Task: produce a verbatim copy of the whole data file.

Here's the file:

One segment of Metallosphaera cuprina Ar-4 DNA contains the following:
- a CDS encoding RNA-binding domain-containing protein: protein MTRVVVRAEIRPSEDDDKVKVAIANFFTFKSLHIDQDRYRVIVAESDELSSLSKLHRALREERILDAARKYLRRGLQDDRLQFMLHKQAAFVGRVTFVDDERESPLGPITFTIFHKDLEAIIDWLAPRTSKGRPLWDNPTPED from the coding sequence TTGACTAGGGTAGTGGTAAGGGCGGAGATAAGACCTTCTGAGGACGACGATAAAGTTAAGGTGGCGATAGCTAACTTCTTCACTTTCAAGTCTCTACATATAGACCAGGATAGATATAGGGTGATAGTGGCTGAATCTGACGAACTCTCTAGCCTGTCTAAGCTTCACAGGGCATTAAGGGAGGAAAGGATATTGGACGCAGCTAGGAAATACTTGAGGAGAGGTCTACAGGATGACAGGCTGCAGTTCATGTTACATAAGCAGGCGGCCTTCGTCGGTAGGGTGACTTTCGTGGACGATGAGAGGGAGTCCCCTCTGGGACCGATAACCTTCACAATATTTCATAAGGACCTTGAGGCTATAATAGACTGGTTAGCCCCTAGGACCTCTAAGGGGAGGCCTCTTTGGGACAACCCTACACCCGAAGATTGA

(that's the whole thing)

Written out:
One segment of Metallosphaera cuprina Ar-4 DNA contains the following:
- a CDS encoding RNA-binding domain-containing protein: protein MTRVVVRAEIRPSEDDDKVKVAIANFFTFKSLHIDQDRYRVIVAESDELSSLSKLHRALREERILDAARKYLRRGLQDDRLQFMLHKQAAFVGRVTFVDDERESPLGPITFTIFHKDLEAIIDWLAPRTSKGRPLWDNPTPED from the coding sequence TTGACTAGGGTAGTGGTAAGGGCGGAGATAAGACCTTCTGAGGACGACGATAAAGTTAAGGTGGCGATAGCTAACTTCTTCACTTTCAAGTCTCTACATATAGACCAGGATAGATATAGGGTGATAGTGGCTGAATCTGACGAACTCTCTAGCCTGTCTAAGCTTCACAGGGCATTAAGGGAGGAAAGGATATTGGACGCAGCTAGGAAATACTTGAGGAGAGGTCTACAGGATGACAGGCTGCAGTTCATGTTACATAAGCAGGCGGCCTTCGTCGGTAGGGTGACTTTCGTGGACGATGAGAGGGAGTCCCCTCTGGGACCGATAACCTTCACAATATTTCATAAGGACCTTGAGGCTATAATAGACTGGTTAGCCCCTAGGACCTCTAAGGGGAGGCCTCTTTGGGACAACCCTACACCCGAAGATTGA